When a theologian sings, a special order of attention is due: his teaching has been transmuted into praise. St. John of Damascus (+ ca. 750), whose writings are often (if erroneously) marked as the close of the Patristic Age, gave us not only some of the greatest dogmatic treatises of all time but also some of the most magnificent hymnography: the Paschal canon, the funeral canon, the canons on the Transfiguration and the Dormition of the Mother of God. Strangely, scholarly attention to him in the English-speaking world has been almost non-existent, a lack that this important study grandly remedies. The eminent British patristic scholar Andrew Louth gives us here a thorough examination of the life and theological contribution of the Damascene, defining his methodology, summarizing his descriptions of Christian heresies (including Islam), central theological themes (the Trinity, Creation and Humankind, the Incarnation, the defense of icons), and providing a portrait of St. John as homilist and poet. St. John has often been accused of being a slavish imitator of the ''more original'' theological work of earlier Fathers, but Louth's epigraph to his book (attributed to a certain Zissimos Lorenzatos) -- ''Originality means to remain faithful to the originals'' -- and the massive scholarship that follows, prove the hollowness of the claim. We will risk a stock description, simply because in this case it is so true: Louth's work is a monument of Patristic scholarship.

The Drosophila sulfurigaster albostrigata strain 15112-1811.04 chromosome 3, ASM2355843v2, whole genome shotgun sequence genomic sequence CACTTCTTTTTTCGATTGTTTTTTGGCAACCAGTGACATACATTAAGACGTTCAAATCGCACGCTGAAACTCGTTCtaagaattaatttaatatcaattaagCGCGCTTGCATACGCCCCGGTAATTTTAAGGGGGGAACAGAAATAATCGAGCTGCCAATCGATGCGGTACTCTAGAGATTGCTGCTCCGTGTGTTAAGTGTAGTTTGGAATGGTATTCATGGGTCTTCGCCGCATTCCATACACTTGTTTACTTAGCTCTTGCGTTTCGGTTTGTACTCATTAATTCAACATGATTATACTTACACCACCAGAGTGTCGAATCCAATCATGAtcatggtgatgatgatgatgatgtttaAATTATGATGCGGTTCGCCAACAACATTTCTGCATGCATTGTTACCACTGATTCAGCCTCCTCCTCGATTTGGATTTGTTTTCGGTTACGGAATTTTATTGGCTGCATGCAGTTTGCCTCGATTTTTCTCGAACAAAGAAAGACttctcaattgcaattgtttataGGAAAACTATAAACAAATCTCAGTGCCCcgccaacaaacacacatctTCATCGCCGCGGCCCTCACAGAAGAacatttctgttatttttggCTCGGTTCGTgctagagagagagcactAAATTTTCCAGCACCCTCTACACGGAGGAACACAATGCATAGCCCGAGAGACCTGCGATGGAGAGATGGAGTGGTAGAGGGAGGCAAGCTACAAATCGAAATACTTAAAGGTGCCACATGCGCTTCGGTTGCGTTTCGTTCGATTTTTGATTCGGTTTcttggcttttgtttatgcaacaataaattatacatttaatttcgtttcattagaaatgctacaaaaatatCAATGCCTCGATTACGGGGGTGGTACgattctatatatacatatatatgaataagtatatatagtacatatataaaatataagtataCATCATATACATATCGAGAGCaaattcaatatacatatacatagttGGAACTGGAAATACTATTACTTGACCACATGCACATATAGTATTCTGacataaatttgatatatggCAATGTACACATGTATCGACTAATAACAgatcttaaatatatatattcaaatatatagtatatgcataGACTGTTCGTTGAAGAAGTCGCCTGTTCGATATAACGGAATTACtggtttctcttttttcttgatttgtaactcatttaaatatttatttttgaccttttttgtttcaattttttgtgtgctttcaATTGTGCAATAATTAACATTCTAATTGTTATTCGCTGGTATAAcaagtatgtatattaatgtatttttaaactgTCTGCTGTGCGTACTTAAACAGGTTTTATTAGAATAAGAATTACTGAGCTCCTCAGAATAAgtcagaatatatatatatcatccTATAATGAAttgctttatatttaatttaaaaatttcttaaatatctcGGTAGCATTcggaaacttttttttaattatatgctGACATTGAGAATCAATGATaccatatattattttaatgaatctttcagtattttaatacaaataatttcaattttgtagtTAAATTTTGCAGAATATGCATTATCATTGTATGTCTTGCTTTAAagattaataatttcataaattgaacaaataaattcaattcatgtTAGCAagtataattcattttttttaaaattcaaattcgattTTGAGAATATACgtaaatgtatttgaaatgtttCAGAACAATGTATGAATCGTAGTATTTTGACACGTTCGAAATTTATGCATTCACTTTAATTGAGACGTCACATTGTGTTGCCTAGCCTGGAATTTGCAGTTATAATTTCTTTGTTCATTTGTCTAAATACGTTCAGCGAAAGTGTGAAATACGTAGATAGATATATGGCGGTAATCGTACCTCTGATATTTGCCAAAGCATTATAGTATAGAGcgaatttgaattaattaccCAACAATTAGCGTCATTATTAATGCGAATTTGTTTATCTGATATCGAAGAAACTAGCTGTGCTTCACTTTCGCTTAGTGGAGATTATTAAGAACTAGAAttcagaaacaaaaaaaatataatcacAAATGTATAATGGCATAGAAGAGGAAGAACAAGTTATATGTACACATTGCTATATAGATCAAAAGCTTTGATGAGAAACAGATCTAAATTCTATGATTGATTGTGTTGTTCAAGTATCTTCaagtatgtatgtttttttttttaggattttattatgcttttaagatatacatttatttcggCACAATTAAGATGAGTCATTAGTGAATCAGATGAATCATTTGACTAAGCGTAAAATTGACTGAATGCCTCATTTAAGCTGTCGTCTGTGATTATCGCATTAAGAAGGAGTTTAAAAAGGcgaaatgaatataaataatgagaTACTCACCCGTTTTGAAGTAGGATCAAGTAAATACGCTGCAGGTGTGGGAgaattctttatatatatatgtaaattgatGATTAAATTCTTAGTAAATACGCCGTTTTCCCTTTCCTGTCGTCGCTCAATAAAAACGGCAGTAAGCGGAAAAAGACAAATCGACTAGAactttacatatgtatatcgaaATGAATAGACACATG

An Eighth Day View:
John Damascene, a monk near Jerusalem in the early 700s, never set foot in the Byzantine Empire, yet he had a great influence on Byzantine theology. This book, the first to present an overall account of John's life and work, sets him in the context of the early synods of the Church that took place in the Palestinian monasteries during the first century of Arab rule.